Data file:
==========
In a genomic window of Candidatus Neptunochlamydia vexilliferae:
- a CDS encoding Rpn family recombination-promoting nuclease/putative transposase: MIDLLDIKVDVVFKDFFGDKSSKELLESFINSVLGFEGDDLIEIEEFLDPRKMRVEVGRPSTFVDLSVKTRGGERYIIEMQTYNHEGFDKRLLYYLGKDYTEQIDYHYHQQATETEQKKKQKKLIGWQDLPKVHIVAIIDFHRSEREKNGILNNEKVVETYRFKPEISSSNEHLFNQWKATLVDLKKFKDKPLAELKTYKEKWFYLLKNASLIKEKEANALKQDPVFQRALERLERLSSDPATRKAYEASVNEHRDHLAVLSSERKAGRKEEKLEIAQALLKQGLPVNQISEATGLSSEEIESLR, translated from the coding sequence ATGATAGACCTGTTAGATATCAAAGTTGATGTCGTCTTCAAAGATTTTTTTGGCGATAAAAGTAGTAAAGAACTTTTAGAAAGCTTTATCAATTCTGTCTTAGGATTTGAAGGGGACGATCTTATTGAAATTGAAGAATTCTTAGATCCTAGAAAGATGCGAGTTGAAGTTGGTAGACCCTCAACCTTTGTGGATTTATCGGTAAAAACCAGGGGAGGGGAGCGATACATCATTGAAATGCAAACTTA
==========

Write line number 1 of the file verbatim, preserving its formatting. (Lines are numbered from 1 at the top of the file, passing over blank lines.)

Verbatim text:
In a genomic window of Candidatus Neptunochlamydia vexilliferae: